Click here to read more about the ultrasonic graphene exfoliation and preparation!

Hairy polymer nanoparticles by degradation of Poly(vinyl alcohol)

Ultrasonic application:
A simple one-step procedure, based on the sonochemical degradation of water-soluble polymers in aqueous solution in the presence of a hydrophobic monomer leads to functional hairy polymer particles in a residual-free serum. All polymerizations were performed in a 250 mL double-walled glass reactor, equipped with baffles, a temperature sensor, magnetic stirrer bar and a Hielscher US200S ultrasonic processor (200 W, 24 kHz) equipped with a S14 titanium sonotrode (diameter = 14 mm, length = 100 mm).
A poly(vinyl alcohol) (PVOH) solution was prepared by dissolving an accurate amount of PVOH in water, overnight at 50°C under vigorous stirring. Prior to the polymerization, the PVOH solution was placed inside the reactor and the temperature adjusted to the desired reaction temperature. The PVOH solution and the monomer were purged separately for 1 hour with argon. The required amount of monomer was added drop wise to the PVOH solution under vigorous stirring. Subsequently, the argon purge was removed from the liquid and the ultrasonication with the UP200S was started at an amplitude of 80%. It should be noted here that the use of argon serves two purposes: (1) the removal of oxygen and (2) it is required for creating ultrasonic cavitations. Hence a continuous argon flow would in principle be beneficial for the polymerization, but excessive foaming occurred; the procedure that we followed here avoided this problem and was sufficient for an efficient polymerization. Samples were withdrawn periodically to monitor conversion by gravimetry, molecular weight distributions and/or particle size distributions.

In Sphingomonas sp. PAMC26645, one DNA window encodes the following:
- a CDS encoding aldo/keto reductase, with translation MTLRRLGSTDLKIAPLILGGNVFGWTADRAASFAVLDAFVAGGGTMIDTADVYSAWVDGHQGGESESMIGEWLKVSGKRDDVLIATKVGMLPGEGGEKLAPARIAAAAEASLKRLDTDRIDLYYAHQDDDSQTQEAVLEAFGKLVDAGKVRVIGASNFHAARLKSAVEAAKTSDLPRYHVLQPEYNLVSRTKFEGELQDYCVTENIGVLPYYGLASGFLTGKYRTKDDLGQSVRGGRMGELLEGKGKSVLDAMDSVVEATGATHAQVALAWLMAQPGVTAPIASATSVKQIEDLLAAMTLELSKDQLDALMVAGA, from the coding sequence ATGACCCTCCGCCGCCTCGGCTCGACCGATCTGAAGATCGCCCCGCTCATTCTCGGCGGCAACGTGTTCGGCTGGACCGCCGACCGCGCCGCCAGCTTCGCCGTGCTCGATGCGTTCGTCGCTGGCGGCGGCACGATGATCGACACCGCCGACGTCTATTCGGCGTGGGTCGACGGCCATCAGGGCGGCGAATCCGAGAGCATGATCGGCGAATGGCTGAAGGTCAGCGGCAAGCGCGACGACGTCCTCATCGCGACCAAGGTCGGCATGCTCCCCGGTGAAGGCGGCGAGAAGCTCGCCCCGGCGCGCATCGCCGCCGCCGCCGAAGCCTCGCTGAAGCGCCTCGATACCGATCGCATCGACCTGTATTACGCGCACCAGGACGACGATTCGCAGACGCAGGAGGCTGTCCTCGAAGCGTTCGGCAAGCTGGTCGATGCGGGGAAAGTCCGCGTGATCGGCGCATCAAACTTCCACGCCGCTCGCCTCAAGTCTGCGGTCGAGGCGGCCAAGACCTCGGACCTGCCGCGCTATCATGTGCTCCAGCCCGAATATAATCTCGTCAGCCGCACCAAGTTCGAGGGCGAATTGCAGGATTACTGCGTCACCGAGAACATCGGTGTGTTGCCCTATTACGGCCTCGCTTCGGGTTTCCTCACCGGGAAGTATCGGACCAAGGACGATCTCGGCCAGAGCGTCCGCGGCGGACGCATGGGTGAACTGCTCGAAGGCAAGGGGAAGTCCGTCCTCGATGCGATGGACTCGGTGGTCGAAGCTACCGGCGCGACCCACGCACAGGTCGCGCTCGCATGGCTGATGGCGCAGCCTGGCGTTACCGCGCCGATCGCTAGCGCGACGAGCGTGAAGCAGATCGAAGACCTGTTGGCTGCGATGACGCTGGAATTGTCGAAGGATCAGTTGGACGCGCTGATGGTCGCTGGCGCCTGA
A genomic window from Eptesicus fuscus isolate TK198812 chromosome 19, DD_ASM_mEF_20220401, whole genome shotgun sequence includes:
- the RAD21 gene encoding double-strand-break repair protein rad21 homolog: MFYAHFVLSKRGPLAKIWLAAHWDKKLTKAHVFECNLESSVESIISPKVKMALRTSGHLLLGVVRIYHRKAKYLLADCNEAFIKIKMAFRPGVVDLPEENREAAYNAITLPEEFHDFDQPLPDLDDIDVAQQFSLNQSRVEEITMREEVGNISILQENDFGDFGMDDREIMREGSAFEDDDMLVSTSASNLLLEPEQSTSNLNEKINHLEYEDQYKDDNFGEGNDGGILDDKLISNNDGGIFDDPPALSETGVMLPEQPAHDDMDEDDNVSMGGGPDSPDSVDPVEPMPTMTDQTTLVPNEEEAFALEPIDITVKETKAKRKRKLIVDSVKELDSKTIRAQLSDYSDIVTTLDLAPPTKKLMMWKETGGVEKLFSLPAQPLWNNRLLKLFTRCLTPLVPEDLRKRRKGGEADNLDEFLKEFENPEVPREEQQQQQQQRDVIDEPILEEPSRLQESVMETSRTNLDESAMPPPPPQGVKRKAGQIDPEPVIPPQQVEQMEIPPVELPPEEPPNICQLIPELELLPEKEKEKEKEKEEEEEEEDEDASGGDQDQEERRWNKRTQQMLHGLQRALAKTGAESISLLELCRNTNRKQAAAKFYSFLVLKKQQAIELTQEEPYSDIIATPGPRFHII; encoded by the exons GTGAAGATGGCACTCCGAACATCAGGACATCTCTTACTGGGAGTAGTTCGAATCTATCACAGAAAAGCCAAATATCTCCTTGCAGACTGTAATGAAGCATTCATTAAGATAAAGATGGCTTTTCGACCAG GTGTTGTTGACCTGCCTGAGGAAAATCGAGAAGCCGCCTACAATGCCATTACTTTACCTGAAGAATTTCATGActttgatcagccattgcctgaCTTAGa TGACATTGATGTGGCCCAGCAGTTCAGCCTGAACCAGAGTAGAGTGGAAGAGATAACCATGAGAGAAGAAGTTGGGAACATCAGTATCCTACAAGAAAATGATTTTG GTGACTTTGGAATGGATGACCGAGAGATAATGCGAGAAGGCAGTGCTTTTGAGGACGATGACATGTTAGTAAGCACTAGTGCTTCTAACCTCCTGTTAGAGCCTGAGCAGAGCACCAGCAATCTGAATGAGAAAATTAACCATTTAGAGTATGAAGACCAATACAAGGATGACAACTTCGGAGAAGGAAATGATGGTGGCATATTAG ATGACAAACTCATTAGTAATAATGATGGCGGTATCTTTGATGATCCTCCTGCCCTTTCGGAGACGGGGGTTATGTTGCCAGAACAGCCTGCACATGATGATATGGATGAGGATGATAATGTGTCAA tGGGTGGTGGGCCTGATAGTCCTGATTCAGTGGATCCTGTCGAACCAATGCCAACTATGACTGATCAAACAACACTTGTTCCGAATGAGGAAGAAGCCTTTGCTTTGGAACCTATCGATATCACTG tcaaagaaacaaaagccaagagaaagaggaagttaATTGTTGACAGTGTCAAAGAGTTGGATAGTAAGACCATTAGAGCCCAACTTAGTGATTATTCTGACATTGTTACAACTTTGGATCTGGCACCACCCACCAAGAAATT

Device Recommendation:
US200S
Reference/ Research Paper:
Smeets, N. M. B.; E-Rramdani, M.; Van Hal, R. C. F.; Gomes Santana, S.; Quéléver, K.; Meuldijk, J.; Van Herk, JA. M.; Heuts, J. P. A. (2010): A simple one-step sonochemical route towards functional hairy polymer nanoparticles. Soft Matter, 6, 2010. 2392-2395.

HiPco-SWCNTs

Ultrasonic application:
Dispersion of HiPco-SWCNTs with UP400S: In a 5 mL vial 0.5 mg oxidized HiPcoTM SWCNTs (0.04 mmol carbon) were suspended in 2 mL of deionized water by an ultrasound processor UP400S to yield a black-colored suspension (0.25 mg/mL SWCNTs). To this suspension, 1.4 μL of a PDDA solution (20 wt./%, molecular weight = 100,000-200,000) were added and the mixture was vortex-mixed for 2 minutes. After an additional sonication in an water bath of 5 minutes, the nanotube suspension was centrifuged at 5000g for 10 minutes. The supernatant was taken for AFM measurements and subsequently functionalized with siRNA.